SATB: with Lute
Here are the results of the lute as accompaniment query. Some pointed out
that 18 singers were too many for the lute to be heard. Right you are! I'm
actually using 8.
My normal number of singers for the Washington Singers is 18. Sorry - force of
Here follows the responses. THANKS to all who responded. The information was
The Paul Hill Chorale and the Washington Singers
Many Dowland songs can be performed with lute and 4 part chorus.
An 18 voice chorus would need to sing softly in order for the lute to be
At least one (and I suspect more) of John Dowland's songs were published in
a format intended to make them very flexible in use. The solo part with
lute tablature is printed on the left page. On the facing page the alto
part is printed at the bottom, the tenor part at the top, upside down, and
the bass part to the right, facing to the right. It's designed to be put
down on a table with people singing (or playing) as they sit around the
Since the solo with lute is complete in itself, this suggests a very
flexible range of performance options, with the AT&B parts omitted, sung,
played, sung and played, etc. It would certainly be appropriate for your
chamber choir to sing all the parts to the lute.
I know these books are published in facsimile. I'm not sure who the
publisher is, and I don't know about modern editions (although a modern
edition is likely to have the lute tablature realized for piano or guitar).
Go to your local music library at a Univ and look for volume 6 of the
Musica Britannica series. It contains many Ayres for 4Voices by John
Dowland ( and a few others). You may certainly use lute with these, as
they are simply arrangements for four voices of his lute songs. Of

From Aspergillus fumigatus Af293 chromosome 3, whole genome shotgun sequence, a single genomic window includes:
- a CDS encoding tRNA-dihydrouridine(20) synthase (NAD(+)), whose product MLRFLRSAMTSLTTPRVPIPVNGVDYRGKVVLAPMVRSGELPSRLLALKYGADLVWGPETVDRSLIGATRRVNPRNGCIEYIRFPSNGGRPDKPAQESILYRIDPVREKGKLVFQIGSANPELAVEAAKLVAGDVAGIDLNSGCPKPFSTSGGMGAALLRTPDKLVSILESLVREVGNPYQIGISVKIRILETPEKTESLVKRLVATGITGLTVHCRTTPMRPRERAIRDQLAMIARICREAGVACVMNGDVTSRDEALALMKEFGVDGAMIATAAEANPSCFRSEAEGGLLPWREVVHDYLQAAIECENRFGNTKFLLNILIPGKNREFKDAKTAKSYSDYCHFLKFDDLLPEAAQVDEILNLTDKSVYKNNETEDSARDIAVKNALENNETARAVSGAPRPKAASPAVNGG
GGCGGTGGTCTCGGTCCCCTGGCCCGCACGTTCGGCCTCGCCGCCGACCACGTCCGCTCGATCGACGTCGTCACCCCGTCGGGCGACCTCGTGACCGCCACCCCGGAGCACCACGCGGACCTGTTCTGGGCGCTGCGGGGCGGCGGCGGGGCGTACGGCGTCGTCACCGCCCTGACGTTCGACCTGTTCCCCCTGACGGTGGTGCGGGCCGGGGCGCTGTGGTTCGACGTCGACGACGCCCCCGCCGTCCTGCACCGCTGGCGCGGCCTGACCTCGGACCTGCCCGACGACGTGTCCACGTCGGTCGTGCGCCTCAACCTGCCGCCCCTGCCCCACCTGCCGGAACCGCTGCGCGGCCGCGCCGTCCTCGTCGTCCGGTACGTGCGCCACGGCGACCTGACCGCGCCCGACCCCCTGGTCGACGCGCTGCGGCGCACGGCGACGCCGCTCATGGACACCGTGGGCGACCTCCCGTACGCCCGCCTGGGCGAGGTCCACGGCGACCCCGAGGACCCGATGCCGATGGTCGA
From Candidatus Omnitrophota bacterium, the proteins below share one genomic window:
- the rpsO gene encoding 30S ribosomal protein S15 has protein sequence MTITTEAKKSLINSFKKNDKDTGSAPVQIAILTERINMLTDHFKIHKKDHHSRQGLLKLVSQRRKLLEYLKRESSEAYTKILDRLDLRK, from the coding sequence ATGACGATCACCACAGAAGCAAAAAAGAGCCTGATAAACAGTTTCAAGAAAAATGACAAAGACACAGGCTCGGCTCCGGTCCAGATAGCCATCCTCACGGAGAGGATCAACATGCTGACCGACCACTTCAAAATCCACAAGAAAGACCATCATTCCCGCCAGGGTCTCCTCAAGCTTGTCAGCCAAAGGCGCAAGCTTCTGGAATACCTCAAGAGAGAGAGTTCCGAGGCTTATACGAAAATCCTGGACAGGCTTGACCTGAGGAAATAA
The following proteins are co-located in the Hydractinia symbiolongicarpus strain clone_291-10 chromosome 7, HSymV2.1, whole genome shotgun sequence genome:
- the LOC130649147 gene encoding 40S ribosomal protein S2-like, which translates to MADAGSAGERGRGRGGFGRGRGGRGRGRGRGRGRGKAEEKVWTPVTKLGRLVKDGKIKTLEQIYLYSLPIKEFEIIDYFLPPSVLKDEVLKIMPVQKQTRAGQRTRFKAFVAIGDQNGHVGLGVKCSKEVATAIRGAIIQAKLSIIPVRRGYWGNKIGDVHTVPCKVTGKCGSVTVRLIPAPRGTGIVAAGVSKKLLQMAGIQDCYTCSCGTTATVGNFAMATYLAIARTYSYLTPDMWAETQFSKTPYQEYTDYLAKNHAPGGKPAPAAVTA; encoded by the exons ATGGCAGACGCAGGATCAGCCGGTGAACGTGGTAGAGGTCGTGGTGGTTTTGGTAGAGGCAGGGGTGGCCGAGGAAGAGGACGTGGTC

course, the lute will simply double the voices, but they are wonderful,
and it employs all performers. You may also check into Monteverdi. His
madrigals are effective if sung with continuo, however it is usually done
with theorbo, instead of lute. The lute may have problems carrying.
In the sixteenth century it was very common to double parts or even fill in
missing vocal parts with instruments. It would be very appropriate to sing
madrigals or Dowland part sonds and double with lute, recorders, viols or
else you have on hand. Sounds like a great concert. Good luck.
perhaps you already know, but many of John Dowland's works were set, by
him, for both SATB and solo with lute. You might consider alternating
verses, using lute on occasion, or singing solo with lute on v. 1, solo
quartet with lute on 2, all singing v. 3, etc. I believe this would
be appropriate with lots of other work of the style and period.
I just happen to have been teaching lute song in my vocal literature course
here. There are a few arrangements of lute songs for SATB here and there, but
comprehensive source that I know. Dowland's "Fine Knacks for Ladies" is
available for SATB in The King's Singer's Book of Madrigals (vol. 1).
The best overall source for lute song has to be the editions by Stainer &
London, with the series title "The English Lute-Songs" (Edmund H. Fellowes,
editor, revised by Thurston Dart). This series includes all of the Dowland
songs, among those of other composers. The first edition of these came out in
the 1920s, but they have been reprinted at least through the late 70s. They
distributed in the US by Galaxy Music Corporation, New York (or were in the